To me, this feels more natural than the construction by Dedekind cuts, but really they’re just useful in different ways.  Completion works on a metric space and gives you the smallest metric space containing it in which all Cauchy sequences converge.  Dedekind cuts work on an ordered set and give you the smallest ordered set containing it in which every bounded subset has a least upper bound.  (It’s intuitively clear why the results are the “smallest”: if they were any smaller, they would generate a different topology or order on the embedded original set.  We can make this clearer by talking about “universal properties,” which I’ll probably do in the context of category theory.)  But how do we know that they do actually behave the same way on $\mathbb{Q}$?  How do we know there’s just one $\mathbb{R}$?

We answer this by describing one more property, ensuring that $\mathbb{R}$ is not “too large.”  We say that an ordered abelian group is Archimedean if for all $x,y>0$, there is an integer $n$ such that $nx>y$.  An example of a non-Archimedean group would be the “hyperreals,” which include $\mathbb{R}$ but also an element $\infty$ such that $nx<\infty$ for all real $x$.  Now we are ready for our theorem:

• Theorem.  There is a unique ordered Archimedean field with the least upper bound property.

Proof.  Let $F$ be a field satisfying the above.  In fields, $1\ne 0$.  By changing the direction of the ordering if necessary, we can have $1>0$.  Then $1+1>1,1+1+1>1+1$, and so on; this proves that $F$ contains an embedded $\mathbb{Z}$ (as opposed to finite fields like $\mathbb{Z}/2\mathbb{Z}$).  But since it’s a field, it must contain the field of fractions of $\mathbb{Z}$, which is $\mathbb{Q}$; since $1$ is positive, the sign on $F$ agrees with the sign on $\mathbb{Q}$, and thus the orderings are the same.

Since $\mathbb{R}$, by the Dedekind cut definition, is the smallest ordered field containing $\mathbb{Q}$ with the least upper bound property, it follows that $F\supseteq\mathbb{R}$.  If they aren’t equal, then there is some $x\in F-\mathbb{R}$, which we can take to be positive.  Consider the set $A$ of real numbers less than $x$.  This is nonempty (it includes $0$ and all the negatives).  If it is bounded above by a real number, then it has a real least upper bound $y$; but then $x implies $x\in A$, and $x>y$ implies $y\in A$, both of which are contradictions.  If it is not bounded above by a real number, then $x$ is greater than every real number.  But then $F$ is not Archimedean, since $n\cdot 1 for all $n$.  $\square$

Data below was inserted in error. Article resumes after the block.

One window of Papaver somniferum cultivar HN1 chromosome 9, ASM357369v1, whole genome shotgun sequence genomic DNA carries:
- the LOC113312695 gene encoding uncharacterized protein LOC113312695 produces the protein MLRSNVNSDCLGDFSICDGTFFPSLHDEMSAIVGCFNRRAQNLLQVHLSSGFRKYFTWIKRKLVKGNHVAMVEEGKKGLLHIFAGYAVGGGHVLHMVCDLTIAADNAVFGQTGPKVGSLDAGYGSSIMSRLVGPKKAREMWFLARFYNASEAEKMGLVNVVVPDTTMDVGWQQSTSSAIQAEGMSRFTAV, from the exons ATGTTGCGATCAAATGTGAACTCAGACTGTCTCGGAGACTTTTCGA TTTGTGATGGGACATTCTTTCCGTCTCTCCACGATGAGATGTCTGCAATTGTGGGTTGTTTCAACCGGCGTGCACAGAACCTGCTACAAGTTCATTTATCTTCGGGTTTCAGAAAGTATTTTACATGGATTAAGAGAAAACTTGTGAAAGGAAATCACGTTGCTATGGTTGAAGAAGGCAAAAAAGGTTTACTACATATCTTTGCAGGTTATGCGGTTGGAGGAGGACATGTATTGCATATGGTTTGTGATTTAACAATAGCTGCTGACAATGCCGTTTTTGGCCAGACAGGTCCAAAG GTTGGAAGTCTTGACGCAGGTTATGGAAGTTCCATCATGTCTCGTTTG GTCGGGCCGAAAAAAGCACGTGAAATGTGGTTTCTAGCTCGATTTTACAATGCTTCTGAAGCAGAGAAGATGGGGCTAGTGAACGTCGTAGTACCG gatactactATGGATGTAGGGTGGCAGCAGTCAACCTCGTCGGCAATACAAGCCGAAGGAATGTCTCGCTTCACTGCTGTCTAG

As a corollary, the two definitions of $\mathbb{R}$ given are the same.  We can rewrite the least upper bounds of sets of rationals as limits of Cauchy sequences, so the completion of $\mathbb{Q}$ also has the least upper bound property.  Since $\mathbb{Q}$ is Archimedean, so is its completion: given two positive Cauchy sequences $(x_i,y_i)$, we can (without loss of generality) take their terms to be positive, and then find a nonzero lower bound $x\in\mathbb{Q}$ for the $x_i$ and an upper bound $y\in\mathbb{Q}$ for the $y_i$.  Then if $nx>y$, we of course have $nx_i>y_i$ for each $i$, so $(nx_i)=n(x_i)>(y_i)$ as desired.

So now we see that we were justified in talking about $\mathbb{R}$ nonrigorously and using its nice properties in different places.  Of course, the story doesn’t end here.  We’ll want to talk about the complex numbers sometime soon, hopefully in the context of algebraic closure and field extensions, and then as an aside the quaternions and octonions, hopefully in the context of Hopf fibrations.  I’d also like to start discussion what I’m learning in and outside of class, so I hope to speed through the point-set topology to get right to it.  See you next time!